Using Wade’s HydroMax® siphonic roof drainage system, a Wal-Mart in Chatham, IL, reduced the number of large pipes needed from 14 to three, thus saving installation time and material costs. Mercy Hospital in Des Moines, IA, turned to Wade’s HydroMax siphonic system to solve a space conflict—there was no room left in the ceiling space for the drainage pipes needed.
Siphonic roof drainage systems operate under the principle of negative pressures. A siphonic roof drain contains a baffle plate instead of the traditional dome. The baffle plate, when covered by a small amount of water ponding on the roof, prevents air from entering the piping system, which allows the storm water to flow at high velocity, using the entire diameter of the pipe to remove water from the roof.
Water ponding levels on a siphonic system are significantly less than ponding levels of a gravity drain for equal GPM (gallons-per-minute) discharges. A gravity system requires larger-diameter pipe because it only uses approximately one third of the pipe diameter to evacuate water from a roof. The remaining two thirds is dedicated to allowing the air necessary for a gravity system to function. Smaller-diameter siphonic pipes translate into smaller hangers and couplings and less insulation.
With a siphonic system, pipe can be installed with no pitch. With storm piping being the only system in today’s crowded ceiling chase installed with a pitch, the no-pitch feature allows for storm drainage designs that historically were impossible. The technology also reduces the client’s storm drainage costs up to 40 percent.
Working with Wal-Mart
When Wade first started work with Wal-Mart, the store used 14 12” or 15” gravity pipe systems dropping through the store rooms, interfering with the desired racking configuration and eliminating valuable racking space. The Wade HydroMax siphonic system used only three 12” rainwater pipes located in corners to allow continuity and increase racking space. As a result, Wal-Mart saved money on materials. Installation was quicker because there were fewer pipes, and the ponding depths on the roof were lower. Moreover, because the system required fewer connections, the job required less below-grade pipework.
Solving Hospital Headaches
Mercy Hospital faced major coordination problems in the heavily-serviced ceiling space, which was congested with ductwork, fire sprinklers, electrical, and plumbing components as well as hospital gas lines and other specialty services. It needed to route a sloping gravity rainwater pipe from the roof drain locations to the service cores, but no space was available.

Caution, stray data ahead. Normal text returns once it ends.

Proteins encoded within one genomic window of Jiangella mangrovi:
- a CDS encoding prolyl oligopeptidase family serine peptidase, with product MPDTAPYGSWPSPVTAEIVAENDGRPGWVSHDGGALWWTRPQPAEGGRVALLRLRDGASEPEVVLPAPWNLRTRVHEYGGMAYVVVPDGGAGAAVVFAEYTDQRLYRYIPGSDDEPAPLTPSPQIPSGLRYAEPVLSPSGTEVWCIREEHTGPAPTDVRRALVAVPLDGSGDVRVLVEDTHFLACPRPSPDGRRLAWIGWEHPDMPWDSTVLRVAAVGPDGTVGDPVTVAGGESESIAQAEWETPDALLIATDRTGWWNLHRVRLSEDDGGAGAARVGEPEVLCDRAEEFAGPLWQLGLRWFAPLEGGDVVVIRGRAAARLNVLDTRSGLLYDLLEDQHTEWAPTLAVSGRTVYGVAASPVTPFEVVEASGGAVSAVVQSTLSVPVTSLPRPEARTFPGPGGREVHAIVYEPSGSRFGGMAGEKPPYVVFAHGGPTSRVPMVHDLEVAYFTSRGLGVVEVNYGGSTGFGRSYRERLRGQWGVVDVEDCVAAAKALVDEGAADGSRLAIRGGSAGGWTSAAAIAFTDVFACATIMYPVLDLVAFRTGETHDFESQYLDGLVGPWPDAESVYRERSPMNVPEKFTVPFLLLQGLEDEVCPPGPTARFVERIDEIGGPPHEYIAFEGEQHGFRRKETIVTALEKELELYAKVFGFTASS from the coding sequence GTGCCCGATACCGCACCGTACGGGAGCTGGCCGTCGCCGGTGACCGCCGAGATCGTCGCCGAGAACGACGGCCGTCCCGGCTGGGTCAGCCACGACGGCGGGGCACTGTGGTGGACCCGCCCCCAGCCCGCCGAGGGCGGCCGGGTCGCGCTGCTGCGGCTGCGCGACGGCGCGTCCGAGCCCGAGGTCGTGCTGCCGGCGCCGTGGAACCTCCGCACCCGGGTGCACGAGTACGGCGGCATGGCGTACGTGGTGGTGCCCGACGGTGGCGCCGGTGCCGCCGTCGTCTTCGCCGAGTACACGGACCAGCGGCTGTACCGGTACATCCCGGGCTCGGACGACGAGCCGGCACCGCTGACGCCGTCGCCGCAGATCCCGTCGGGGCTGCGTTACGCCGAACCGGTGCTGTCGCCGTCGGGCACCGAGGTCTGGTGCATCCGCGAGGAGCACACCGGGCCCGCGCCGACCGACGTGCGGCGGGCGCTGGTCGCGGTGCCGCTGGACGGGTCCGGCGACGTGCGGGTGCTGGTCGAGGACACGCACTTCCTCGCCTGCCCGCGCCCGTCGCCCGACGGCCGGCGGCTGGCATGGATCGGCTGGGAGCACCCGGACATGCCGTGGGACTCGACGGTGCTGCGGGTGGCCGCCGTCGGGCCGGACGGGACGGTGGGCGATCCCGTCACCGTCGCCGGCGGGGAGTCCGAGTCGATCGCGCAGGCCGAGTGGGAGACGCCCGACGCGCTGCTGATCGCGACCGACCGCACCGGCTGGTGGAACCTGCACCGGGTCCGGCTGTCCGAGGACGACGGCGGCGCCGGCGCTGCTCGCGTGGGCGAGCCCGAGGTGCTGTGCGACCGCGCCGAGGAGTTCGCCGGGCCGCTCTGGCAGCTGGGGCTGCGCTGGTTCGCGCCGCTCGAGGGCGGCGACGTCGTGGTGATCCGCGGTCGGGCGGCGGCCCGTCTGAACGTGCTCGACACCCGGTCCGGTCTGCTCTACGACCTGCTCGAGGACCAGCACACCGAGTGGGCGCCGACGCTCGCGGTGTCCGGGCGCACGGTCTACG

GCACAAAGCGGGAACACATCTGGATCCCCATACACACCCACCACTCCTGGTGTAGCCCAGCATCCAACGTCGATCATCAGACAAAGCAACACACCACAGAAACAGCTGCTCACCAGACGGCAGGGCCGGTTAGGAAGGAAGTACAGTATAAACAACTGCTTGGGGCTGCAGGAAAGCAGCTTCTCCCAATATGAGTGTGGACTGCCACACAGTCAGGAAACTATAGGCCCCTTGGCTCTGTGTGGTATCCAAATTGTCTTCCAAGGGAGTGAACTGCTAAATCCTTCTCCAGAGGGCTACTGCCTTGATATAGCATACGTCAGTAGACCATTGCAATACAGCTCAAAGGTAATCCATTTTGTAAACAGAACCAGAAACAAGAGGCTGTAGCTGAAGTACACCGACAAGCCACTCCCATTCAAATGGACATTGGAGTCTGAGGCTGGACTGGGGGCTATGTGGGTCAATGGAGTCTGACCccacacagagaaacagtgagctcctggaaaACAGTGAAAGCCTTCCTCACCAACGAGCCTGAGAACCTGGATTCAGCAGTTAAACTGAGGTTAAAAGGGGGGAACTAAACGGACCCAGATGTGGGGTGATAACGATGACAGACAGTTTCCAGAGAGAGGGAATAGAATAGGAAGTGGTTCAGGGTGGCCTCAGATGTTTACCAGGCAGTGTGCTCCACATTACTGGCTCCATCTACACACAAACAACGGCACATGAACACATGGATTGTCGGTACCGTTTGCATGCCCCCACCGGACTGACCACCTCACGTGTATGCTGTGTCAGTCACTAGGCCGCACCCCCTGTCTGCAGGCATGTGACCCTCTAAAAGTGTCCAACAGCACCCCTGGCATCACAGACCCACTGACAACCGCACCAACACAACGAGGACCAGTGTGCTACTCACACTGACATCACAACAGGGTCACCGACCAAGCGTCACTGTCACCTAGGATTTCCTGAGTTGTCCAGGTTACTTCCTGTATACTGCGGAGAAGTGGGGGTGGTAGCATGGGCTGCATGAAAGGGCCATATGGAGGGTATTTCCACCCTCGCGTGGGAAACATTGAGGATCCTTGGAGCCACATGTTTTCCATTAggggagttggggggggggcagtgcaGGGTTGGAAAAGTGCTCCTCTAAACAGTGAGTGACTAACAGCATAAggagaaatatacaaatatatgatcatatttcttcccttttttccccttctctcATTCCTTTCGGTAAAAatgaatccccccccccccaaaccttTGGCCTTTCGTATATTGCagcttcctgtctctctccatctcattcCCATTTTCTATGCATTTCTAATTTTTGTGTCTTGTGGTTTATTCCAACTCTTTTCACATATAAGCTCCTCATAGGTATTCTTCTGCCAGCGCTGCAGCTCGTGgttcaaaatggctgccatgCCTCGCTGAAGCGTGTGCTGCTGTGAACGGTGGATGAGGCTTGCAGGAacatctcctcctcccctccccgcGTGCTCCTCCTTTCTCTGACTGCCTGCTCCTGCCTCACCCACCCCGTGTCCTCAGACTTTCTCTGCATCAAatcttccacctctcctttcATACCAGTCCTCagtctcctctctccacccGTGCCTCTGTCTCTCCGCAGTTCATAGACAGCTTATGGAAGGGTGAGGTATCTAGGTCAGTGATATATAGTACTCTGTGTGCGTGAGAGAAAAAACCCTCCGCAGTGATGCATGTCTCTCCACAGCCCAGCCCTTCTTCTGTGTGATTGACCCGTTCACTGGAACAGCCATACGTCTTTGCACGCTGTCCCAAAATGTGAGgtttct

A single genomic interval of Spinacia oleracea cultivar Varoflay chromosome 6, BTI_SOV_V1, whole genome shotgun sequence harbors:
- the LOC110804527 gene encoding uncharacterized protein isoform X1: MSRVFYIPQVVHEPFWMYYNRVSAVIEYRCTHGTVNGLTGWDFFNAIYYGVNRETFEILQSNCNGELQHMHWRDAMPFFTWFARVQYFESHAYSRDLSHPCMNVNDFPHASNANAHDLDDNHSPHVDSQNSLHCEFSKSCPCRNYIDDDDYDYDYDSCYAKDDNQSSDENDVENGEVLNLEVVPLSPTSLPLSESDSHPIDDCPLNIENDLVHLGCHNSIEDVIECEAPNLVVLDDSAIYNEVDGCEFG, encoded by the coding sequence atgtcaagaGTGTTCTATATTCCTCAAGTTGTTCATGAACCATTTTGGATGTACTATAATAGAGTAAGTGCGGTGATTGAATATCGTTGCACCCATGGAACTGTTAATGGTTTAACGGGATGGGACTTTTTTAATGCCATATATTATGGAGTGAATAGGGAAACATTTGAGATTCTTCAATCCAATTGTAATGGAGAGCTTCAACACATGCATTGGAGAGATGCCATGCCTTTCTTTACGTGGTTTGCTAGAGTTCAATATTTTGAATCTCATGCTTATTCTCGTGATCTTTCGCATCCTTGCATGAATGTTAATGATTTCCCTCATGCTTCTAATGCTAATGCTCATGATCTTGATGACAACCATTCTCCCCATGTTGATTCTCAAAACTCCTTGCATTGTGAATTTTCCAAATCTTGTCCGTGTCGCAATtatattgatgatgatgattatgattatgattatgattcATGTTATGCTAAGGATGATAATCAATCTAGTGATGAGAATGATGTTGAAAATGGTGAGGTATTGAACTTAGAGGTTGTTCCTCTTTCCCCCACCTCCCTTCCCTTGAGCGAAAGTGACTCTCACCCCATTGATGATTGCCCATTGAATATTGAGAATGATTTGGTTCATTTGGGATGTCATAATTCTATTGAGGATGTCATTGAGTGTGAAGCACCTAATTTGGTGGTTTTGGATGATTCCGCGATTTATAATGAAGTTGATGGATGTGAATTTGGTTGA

Mercy used the Wade HydroMax siphonic roof drainage system where the pipework (approximately half the diameter of the gravity-designed system) ran completely flat. This solution meant the pipework could be zoned for coordination and find a winding route to the services core, where the pipe could then drop to below grade. Not only did the system solve the problem, but cost of the storm drainage system to Mercy was reduced, and the hospital realized all the technical benefits, such as self-scouring and lower ponding on the roof.
Saving with Siphonics
In addition to cost savings, contractors can save time and money and provide solutions for complex situations by using siphonic drainage systems:
- Smaller-diameter pipework (approximately half that of gravity systems) means lower materials costs.
- Horizontal pipes can be installed flat, without grading.
- Pipes self-scour by running fullbore with higher velocities.
- Below-grade drainage is significantly reduced (the common range is from 20 to 60 percent).
- Rainwater down pipes can be routed to the engineer’s preferred locations, freeing up valuable building space.
- Routing rainwater down pipes to the perimeter of buildings eliminates below-grade drainage under the building floor.
- Services can be easily coordinated because pipework runs flat.
- Fewer pipes means reduced construction time and cost.
- Rainwater pipes can be routed to pond retention or used in rainwater harvesting.
- Efficient water flow reduces ponding on the roof.
Wade HydroMax has also been used successfully for rainwater harvesting schemes where the pipes can be routed directly to rainwater harvesting tanks. The architectural benefit of no-pitch piping allows water from all areas of the roof to be routed to the collection tank location. Other uses include green roofs.
Siphonic roof drainage systems are an engineered solution. Any siphonic roof drain used in the United States must be tested in accordance with ASME 112.6.9:2005. All siphonic roof drain designs require the engineer of record to design the system in accordance with ASPE Plumbing Engineering & Design Standard 45:2007 – Siphonic Roof Drainage. IPC 2012 requires siphonic roof drains to be in compliance with ASME 112.6.9:2005 and the designs in accordance with ASPE Plumbing Engineering & Design Standard 45:2007.
Wade HydroMax offers design assistance to ensure a smooth progression from concept to the engineer sign-off. Communications between the manufacturer to the engineer of record and then to the mechanical contractor are important to ensure proper installation at the jobsite. The cost savings and simplified installation of siphonic roof drainage create a win-win for the contractor and the building owner.
For more information, visit www.wadedrains.com.